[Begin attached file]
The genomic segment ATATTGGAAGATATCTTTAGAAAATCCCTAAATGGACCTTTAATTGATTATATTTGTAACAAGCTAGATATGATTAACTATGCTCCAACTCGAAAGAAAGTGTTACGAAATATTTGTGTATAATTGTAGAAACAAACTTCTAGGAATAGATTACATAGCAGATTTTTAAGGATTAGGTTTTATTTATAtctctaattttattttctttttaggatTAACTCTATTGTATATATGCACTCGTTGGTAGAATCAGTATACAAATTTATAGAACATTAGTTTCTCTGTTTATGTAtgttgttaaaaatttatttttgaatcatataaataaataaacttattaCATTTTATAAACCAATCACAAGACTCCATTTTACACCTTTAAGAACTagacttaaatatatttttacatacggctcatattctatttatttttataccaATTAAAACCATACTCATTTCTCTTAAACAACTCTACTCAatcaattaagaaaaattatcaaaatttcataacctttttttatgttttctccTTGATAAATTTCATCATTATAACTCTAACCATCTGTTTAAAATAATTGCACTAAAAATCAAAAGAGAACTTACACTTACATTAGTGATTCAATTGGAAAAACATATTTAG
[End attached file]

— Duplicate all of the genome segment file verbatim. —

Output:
The genomic segment ATATTGGAAGATATCTTTAGAAAATCCCTAAATGGACCTTTAATTGATTATATTTGTAACAAGCTAGATATGATTAACTATGCTCCAACTCGAAAGAAAGTGTTACGAAATATTTGTGTATAATTGTAGAAACAAACTTCTAGGAATAGATTACATAGCAGATTTTTAAGGATTAGGTTTTATTTATAtctctaattttattttctttttaggatTAACTCTATTGTATATATGCACTCGTTGGTAGAATCAGTATACAAATTTATAGAACATTAGTTTCTCTGTTTATGTAtgttgttaaaaatttatttttgaatcatataaataaataaacttattaCATTTTATAAACCAATCACAAGACTCCATTTTACACCTTTAAGAACTagacttaaatatatttttacatacggctcatattctatttatttttataccaATTAAAACCATACTCATTTCTCTTAAACAACTCTACTCAatcaattaagaaaaattatcaaaatttcataacctttttttatgttttctccTTGATAAATTTCATCATTATAACTCTAACCATCTGTTTAAAATAATTGCACTAAAAATCAAAAGAGAACTTACACTTACATTAGTGATTCAATTGGAAAAACATATTTAG